Internet Governance in an Age of Cyber Insecurity

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Council on Foreign Relations, 2010 - Political Science - 43 pages
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U.S. interests lie in the continuation of a single, open, globally interconnected network for the free exchange of ideas and the conduct of economic activity. Criminals and rogue nations are threatening that paradigm, exploiting fundamental weaknesses in the architecture of the Internet.

Cybersecurity and homeland security expert Robert K. Knake urges the United States to promote its vision for a secure Internet through existing international forums. His report provides a clear statement of U.S. national interest in cyberspace and develops an agenda for promoting it within Internet governance organizations.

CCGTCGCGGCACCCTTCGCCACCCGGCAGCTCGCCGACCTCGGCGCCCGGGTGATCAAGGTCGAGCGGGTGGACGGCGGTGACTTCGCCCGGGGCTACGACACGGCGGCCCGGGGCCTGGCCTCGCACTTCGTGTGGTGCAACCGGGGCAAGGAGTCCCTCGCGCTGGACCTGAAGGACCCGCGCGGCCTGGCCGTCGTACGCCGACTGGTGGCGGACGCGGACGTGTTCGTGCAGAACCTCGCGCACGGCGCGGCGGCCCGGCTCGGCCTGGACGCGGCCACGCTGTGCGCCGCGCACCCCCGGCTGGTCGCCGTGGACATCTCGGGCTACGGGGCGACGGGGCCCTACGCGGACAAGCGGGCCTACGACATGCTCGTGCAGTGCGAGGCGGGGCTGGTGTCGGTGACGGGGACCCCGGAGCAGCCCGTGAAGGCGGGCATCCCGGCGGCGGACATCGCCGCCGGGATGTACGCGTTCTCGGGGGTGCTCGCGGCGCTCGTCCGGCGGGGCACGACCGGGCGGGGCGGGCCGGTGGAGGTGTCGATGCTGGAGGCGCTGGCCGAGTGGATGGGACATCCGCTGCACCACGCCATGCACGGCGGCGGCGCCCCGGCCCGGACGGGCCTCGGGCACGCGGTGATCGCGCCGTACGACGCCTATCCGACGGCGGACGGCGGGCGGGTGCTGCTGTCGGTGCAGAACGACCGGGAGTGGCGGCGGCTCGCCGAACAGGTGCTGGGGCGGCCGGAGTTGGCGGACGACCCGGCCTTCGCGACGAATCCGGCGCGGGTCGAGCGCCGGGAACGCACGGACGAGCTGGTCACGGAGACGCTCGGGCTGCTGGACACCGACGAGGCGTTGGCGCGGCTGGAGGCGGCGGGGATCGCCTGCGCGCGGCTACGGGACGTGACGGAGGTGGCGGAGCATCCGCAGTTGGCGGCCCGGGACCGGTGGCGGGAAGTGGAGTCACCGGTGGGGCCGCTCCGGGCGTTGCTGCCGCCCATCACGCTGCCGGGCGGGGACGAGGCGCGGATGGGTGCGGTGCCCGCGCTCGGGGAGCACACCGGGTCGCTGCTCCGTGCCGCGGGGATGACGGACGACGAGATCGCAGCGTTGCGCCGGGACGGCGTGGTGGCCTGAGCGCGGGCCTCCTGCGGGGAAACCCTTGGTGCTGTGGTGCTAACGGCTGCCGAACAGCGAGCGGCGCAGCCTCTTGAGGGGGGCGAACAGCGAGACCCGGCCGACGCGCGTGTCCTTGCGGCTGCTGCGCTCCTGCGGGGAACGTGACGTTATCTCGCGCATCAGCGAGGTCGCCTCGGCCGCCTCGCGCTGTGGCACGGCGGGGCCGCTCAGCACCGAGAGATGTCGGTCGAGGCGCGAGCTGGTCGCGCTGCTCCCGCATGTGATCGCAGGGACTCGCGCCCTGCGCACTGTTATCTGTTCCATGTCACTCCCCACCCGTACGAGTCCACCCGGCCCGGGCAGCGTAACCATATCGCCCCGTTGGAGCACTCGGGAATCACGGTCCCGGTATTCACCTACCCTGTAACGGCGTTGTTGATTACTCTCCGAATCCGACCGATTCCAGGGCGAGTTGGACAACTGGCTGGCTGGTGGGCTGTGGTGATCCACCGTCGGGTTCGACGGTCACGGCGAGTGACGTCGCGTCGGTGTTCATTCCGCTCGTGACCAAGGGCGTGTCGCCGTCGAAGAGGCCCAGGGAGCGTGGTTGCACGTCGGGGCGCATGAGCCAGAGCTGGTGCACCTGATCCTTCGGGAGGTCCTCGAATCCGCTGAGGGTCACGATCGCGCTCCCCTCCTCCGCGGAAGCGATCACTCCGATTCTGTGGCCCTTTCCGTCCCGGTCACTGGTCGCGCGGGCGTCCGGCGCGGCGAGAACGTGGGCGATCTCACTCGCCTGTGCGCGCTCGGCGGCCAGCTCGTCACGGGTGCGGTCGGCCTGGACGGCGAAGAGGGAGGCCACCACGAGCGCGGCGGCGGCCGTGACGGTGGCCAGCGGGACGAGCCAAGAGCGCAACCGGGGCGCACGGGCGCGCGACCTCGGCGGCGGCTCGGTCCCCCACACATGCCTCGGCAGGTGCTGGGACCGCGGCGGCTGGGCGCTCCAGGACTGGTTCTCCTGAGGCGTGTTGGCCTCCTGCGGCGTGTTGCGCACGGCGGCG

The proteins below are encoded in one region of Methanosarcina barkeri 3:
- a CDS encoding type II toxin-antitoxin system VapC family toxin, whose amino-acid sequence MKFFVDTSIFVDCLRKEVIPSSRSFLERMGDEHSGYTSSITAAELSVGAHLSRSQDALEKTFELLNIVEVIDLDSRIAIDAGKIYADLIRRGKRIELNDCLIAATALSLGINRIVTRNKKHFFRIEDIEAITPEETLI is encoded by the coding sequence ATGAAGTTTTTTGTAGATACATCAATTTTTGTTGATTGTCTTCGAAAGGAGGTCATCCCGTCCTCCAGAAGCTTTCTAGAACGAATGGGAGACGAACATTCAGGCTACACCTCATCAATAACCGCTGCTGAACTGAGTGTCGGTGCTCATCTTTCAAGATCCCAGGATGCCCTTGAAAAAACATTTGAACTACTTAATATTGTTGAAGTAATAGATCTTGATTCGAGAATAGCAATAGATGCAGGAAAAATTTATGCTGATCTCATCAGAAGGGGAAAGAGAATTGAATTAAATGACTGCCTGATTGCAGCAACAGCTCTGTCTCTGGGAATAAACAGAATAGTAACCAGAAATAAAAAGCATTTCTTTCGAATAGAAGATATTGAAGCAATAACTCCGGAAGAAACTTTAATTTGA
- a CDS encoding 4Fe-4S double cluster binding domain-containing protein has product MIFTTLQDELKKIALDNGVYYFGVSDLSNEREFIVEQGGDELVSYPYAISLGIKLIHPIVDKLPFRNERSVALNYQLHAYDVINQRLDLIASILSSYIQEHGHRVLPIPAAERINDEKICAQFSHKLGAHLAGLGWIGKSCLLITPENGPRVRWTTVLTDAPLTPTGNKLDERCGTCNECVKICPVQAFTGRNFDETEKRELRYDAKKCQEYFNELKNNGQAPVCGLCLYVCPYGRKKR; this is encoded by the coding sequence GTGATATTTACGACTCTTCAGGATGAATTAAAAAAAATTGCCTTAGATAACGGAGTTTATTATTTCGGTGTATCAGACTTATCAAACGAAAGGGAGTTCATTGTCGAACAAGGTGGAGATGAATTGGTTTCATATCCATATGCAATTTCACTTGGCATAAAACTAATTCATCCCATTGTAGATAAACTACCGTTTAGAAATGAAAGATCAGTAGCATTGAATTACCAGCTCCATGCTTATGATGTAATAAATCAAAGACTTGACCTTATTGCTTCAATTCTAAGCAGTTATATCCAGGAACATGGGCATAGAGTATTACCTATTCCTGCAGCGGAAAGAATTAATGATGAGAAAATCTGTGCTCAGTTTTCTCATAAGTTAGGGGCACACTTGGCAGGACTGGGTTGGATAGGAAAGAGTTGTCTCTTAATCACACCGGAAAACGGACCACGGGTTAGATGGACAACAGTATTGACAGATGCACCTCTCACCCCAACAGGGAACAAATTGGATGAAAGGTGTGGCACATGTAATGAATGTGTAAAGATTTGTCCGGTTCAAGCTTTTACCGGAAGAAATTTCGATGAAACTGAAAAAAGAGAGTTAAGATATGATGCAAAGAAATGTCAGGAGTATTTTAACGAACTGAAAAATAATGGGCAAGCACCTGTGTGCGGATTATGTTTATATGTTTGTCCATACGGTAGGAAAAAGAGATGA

Knake maintains that the U.S. Department of State must be staffed and funded to coordinate the promotion of this agenda across the federal government with important private sector players. He further recommends the development of a treaty to ban the targeting of civilian infrastructure in cyberspace and the application of diplomatic and economic pressure to expand the number of countries that are party to the existing Convention on Cybercrime. By taking these steps, the United States can help develop both the technical and legal mechanisms to address security concerns in cyberspace while maintaining the vision of a unified, global Internet.

  

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About the author (2010)

Robert K. Knake is an international affairs fellow in residence at the Council of Foreign Relations.

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